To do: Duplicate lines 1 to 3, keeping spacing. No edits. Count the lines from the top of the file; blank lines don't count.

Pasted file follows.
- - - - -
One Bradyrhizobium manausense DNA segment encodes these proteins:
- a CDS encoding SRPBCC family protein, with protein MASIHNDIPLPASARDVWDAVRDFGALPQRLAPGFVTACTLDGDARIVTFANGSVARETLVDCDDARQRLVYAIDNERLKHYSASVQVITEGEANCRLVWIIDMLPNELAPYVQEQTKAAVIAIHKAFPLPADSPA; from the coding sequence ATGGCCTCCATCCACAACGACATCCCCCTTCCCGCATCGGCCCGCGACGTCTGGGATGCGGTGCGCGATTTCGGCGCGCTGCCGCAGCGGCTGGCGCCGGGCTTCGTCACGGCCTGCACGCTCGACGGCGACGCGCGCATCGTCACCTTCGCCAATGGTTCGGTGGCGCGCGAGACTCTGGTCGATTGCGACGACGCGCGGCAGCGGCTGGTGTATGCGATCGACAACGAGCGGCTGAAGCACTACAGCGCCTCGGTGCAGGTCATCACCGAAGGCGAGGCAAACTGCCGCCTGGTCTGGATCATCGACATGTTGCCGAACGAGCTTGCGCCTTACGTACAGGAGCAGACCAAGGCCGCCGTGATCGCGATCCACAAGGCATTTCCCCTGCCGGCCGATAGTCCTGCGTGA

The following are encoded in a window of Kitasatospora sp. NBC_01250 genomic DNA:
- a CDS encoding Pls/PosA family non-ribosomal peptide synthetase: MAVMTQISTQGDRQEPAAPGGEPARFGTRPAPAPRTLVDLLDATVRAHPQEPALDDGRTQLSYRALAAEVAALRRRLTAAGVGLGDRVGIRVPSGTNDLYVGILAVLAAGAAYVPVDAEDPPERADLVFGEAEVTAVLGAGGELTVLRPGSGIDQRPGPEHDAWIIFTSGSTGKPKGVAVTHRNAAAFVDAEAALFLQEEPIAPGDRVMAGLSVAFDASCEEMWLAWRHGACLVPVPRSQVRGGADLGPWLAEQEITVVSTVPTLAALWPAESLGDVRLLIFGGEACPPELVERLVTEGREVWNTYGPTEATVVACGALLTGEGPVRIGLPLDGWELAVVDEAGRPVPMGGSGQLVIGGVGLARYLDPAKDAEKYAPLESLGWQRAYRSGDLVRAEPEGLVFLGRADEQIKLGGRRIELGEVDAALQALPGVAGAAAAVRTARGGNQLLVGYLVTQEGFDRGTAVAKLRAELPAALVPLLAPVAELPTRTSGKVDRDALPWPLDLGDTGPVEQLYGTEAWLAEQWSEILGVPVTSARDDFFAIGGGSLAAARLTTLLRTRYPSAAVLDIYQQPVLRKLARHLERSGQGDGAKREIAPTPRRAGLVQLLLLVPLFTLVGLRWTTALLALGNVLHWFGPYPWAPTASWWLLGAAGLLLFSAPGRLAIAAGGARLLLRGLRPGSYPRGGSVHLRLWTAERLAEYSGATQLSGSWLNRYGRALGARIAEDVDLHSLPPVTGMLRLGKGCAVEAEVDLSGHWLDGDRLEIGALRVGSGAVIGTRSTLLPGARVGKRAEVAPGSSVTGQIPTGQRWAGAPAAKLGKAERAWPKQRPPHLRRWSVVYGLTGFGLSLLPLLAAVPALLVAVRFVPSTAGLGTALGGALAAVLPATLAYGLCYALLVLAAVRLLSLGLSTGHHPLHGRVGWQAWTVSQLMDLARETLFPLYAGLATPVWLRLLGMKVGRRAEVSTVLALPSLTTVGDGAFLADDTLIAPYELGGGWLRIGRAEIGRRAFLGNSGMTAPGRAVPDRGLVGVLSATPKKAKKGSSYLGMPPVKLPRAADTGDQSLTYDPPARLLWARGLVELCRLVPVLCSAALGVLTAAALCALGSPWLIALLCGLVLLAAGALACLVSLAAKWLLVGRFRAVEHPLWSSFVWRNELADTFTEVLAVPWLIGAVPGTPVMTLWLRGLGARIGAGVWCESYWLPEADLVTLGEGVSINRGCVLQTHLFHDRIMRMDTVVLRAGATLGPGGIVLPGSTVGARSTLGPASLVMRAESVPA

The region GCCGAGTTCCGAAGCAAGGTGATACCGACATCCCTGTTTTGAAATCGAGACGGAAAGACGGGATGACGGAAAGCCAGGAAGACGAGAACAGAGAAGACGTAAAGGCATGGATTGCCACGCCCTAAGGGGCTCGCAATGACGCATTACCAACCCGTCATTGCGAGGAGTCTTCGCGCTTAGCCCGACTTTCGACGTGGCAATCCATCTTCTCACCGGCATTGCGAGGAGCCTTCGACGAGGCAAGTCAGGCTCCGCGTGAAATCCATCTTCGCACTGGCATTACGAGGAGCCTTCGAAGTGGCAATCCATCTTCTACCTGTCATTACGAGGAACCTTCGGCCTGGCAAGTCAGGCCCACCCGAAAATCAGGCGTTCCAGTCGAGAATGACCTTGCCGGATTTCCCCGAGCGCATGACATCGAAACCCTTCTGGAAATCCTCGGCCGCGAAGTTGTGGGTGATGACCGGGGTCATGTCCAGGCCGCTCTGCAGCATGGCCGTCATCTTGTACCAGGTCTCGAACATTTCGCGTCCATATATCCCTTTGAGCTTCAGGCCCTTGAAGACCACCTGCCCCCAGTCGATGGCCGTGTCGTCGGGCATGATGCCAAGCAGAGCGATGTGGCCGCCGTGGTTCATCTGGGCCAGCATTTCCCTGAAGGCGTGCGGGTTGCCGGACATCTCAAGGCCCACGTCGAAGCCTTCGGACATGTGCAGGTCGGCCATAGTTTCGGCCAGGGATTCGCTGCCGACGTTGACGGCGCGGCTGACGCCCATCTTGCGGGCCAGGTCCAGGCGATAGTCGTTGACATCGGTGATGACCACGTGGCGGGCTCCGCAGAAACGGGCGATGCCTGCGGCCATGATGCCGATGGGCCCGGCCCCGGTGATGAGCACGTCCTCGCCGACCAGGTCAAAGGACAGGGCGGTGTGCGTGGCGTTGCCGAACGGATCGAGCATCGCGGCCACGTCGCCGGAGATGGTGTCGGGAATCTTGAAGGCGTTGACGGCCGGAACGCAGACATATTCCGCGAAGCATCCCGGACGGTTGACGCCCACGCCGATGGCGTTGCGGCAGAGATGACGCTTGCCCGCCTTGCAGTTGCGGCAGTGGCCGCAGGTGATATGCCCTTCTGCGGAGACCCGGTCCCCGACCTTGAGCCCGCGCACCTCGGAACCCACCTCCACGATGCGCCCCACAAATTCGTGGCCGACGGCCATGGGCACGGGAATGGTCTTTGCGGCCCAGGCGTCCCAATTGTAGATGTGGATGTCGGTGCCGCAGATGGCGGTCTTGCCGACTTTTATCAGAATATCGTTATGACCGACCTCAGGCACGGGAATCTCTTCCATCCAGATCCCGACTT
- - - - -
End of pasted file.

One Bradyrhizobium manausense DNA segment encodes these proteins:
- a CDS encoding SRPBCC family protein, with protein MASIHNDIPLPASARDVWDAVRDFGALPQRLAPGFVTACTLDGDARIVTFANGSVARETLVDCDDARQRLVYAIDNERLKHYSASVQVITEGEANCRLVWIIDMLPNELAPYVQEQTKAAVIAIHKAFPLPADSPA; from the coding sequence ATGGCCTCCATCCACAACGACATCCCCCTTCCCGCATCGGCCCGCGACGTCTGGGATGCGGTGCGCGATTTCGGCGCGCTGCCGCAGCGGCTGGCGCCGGGCTTCGTCACGGCCTGCACGCTCGACGGCGACGCGCGCATCGTCACCTTCGCCAATGGTTCGGTGGCGCGCGAGACTCTGGTCGATTGCGACGACGCGCGGCAGCGGCTGGTGTATGCGATCGACAACGAGCGGCTGAAGCACTACAGCGCCTCGGTGCAGGTCATCACCGAAGGCGAGGCAAACTGCCGCCTGGTCTGGATCATCGACATGTTGCCGAACGAGCTTGCGCCTTACGTACAGGAGCAGACCAAGGCCGCCGTGATCGCGATCCACAAGGCATTTCCCCTGCCGGCCGATAGTCCTGCGTGA

The following are encoded in a window of Kitasatospora sp. NBC_01250 genomic DNA: